All our worry about the destruction that is happening makes us take our message as indigenous peoples to the whole world, speaking about these problems. Our environment, our natural fruits, animals and plants are the security of our lives. And if we don’t take care of all these species, of this richness of nature, we are heading towards a great catastrophe that may affect us in a very deep way. That’s why my work as a leader is to try to show people how we can change this attitude, and we can change all of this. That’s why I have come out of my village to go outside and show to other people with my projects what can be done to protect our environment. MORE

The ban against oil tankers: Pleasing no one

 

“Everyone agrees that the coast needs to be protected, but Bill C-48 doesn’t offer real-time protection. It allows the government to exempt, arbitrarily, any number of tankers from the ban. It does nothing to address other marine traffic that pose spill risks and have damaged coastal communities…This bill is not a moratorium so much as a cynical distraction from our real obligation.” -Senator Elaine McCoy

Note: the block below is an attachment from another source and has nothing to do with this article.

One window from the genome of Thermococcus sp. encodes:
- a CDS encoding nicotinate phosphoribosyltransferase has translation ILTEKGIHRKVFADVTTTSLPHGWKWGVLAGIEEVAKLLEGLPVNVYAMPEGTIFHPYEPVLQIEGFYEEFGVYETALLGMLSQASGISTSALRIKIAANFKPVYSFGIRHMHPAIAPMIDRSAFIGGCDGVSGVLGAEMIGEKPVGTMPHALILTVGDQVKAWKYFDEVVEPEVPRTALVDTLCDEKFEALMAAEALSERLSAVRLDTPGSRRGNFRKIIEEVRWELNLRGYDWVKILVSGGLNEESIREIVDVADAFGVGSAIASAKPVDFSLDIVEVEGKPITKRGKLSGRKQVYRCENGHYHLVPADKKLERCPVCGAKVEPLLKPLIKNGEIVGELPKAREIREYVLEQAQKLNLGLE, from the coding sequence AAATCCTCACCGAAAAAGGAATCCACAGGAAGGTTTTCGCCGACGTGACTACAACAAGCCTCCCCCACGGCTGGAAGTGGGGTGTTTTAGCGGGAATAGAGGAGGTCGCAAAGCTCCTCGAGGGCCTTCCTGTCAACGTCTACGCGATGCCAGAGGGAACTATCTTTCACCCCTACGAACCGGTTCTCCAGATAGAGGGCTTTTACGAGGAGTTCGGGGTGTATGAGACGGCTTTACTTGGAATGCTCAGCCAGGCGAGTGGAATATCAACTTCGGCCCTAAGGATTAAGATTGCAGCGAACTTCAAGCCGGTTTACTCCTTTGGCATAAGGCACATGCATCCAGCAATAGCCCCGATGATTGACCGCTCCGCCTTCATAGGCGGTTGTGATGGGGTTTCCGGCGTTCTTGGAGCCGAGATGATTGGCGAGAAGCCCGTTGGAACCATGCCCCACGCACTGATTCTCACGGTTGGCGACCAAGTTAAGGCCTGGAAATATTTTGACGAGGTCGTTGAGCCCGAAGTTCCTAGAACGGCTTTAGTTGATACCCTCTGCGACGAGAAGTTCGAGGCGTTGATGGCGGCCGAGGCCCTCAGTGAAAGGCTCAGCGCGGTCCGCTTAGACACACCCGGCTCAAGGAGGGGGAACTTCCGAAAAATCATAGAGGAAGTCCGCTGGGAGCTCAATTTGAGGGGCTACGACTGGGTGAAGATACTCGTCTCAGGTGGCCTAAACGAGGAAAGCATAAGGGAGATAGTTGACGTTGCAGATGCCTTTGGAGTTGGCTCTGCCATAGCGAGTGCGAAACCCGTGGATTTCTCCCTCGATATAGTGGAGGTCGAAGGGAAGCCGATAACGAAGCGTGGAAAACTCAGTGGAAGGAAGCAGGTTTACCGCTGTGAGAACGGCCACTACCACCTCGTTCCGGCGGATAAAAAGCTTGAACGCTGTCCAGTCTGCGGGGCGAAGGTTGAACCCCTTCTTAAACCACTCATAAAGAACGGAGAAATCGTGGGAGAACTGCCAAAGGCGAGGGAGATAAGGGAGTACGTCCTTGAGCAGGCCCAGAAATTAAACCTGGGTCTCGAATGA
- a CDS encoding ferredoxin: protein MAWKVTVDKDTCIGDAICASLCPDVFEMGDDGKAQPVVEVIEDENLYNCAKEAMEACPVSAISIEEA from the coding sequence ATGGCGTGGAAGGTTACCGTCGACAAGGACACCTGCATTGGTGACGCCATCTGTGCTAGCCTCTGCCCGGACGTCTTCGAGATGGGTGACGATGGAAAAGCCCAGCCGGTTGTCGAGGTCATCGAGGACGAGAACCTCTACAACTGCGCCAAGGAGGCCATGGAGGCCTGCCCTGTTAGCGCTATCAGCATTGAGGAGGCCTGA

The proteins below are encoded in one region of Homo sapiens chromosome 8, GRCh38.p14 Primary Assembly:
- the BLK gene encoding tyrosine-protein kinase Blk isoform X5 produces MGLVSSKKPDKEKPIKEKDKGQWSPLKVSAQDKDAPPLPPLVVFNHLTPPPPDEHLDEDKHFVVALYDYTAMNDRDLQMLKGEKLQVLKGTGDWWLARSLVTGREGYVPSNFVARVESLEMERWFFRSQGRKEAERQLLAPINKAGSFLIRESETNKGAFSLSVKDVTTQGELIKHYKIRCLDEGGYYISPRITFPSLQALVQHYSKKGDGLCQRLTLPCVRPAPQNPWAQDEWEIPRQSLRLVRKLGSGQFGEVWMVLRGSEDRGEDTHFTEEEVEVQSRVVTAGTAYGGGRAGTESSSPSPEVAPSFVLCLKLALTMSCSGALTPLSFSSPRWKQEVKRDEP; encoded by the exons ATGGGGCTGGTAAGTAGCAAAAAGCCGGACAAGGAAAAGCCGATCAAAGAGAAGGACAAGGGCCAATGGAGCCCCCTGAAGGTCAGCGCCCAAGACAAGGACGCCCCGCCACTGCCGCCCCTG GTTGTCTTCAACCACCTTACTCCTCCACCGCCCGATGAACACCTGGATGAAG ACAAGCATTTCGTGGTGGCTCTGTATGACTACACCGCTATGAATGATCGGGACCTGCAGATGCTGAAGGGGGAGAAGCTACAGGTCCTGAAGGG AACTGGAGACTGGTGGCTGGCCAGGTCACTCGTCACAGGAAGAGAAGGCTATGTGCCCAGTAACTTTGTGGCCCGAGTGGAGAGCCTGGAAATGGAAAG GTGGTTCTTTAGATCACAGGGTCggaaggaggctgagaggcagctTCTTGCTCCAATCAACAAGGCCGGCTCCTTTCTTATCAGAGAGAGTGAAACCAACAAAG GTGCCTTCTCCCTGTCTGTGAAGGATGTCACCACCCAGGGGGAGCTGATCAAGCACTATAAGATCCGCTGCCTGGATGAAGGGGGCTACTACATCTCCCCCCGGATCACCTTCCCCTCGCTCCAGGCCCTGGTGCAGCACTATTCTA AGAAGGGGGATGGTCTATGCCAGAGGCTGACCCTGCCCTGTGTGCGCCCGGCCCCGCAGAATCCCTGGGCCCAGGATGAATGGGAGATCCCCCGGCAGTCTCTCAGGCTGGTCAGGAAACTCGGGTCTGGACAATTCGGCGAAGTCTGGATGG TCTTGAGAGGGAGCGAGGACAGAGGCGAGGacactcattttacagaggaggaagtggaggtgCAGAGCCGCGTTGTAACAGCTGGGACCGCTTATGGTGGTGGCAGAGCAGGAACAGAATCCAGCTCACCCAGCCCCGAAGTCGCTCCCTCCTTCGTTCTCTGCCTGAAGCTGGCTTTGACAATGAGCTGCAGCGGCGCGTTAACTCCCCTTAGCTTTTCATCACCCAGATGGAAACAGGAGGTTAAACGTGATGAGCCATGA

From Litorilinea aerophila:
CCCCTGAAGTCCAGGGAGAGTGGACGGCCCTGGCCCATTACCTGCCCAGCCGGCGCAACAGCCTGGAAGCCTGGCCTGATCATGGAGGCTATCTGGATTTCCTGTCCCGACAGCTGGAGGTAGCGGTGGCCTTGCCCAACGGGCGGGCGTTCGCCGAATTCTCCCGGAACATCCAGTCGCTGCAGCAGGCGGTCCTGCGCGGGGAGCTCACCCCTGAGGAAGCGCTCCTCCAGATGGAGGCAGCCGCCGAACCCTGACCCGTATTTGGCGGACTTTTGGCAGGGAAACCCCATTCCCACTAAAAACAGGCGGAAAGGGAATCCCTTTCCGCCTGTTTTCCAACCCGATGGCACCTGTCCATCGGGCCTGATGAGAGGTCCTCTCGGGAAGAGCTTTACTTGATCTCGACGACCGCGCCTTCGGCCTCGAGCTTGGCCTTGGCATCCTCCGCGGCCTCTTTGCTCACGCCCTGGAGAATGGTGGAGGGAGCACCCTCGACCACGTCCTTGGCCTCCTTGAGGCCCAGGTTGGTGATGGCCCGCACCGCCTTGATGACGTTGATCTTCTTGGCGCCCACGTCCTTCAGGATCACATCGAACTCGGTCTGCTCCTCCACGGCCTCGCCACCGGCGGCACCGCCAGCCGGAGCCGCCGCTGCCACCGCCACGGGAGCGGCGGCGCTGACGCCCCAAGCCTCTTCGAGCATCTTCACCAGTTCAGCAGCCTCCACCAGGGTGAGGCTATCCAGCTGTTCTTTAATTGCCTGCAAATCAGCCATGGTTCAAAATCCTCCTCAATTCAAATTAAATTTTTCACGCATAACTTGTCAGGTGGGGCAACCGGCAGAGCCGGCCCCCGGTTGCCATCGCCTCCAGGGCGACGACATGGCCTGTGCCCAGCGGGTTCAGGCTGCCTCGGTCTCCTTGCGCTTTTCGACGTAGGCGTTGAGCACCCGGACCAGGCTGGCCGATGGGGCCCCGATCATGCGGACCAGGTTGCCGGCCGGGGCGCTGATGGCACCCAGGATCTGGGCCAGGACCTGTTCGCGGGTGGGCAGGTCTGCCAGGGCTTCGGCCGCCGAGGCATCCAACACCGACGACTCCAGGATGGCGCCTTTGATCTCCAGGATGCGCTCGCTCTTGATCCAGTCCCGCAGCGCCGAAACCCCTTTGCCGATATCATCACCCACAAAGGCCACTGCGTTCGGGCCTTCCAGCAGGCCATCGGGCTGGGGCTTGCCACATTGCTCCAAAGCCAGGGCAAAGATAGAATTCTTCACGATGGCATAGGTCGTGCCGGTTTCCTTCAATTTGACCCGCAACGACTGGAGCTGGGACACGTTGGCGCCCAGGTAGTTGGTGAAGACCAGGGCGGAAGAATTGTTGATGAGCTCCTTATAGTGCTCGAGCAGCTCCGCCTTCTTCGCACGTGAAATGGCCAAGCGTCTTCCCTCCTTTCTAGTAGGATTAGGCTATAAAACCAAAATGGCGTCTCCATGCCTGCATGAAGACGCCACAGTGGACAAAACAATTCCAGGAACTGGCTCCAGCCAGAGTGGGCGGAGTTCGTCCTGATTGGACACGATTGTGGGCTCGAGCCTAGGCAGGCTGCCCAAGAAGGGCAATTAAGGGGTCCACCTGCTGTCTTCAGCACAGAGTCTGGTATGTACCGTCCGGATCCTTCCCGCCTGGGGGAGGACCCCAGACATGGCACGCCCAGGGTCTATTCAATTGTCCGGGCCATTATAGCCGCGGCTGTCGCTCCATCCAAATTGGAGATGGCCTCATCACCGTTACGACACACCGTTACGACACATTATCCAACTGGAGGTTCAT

The legislated moratorium comes at a time when pipeline capacity is particularly constrained in Canada, and the politics are sensitive.

Oil tanker off the coat
Oil Tanker

Depending on how you view it, Bill C-48, which proposes to ban oil tankers from transporting crude oil along most of Canada’s West Coast, either legislates a long-existing voluntary practice, thereby safeguarding coastal resources for generations to come, or threatens the very foundation of our confederation.

In substance, Bill C-48 places a moratorium on crude oil tanker traffic along the Northern British Columbia Coast. Part of Transport Canada’s Oceans Protections Plan, the bill largely consists of delineating the geographical scope of the prohibition, and instituting administration and enforcement mechanisms.  The federal government has promoted the legislation as an effort to protect shorelines and coastal waters from the risk of potential pollution.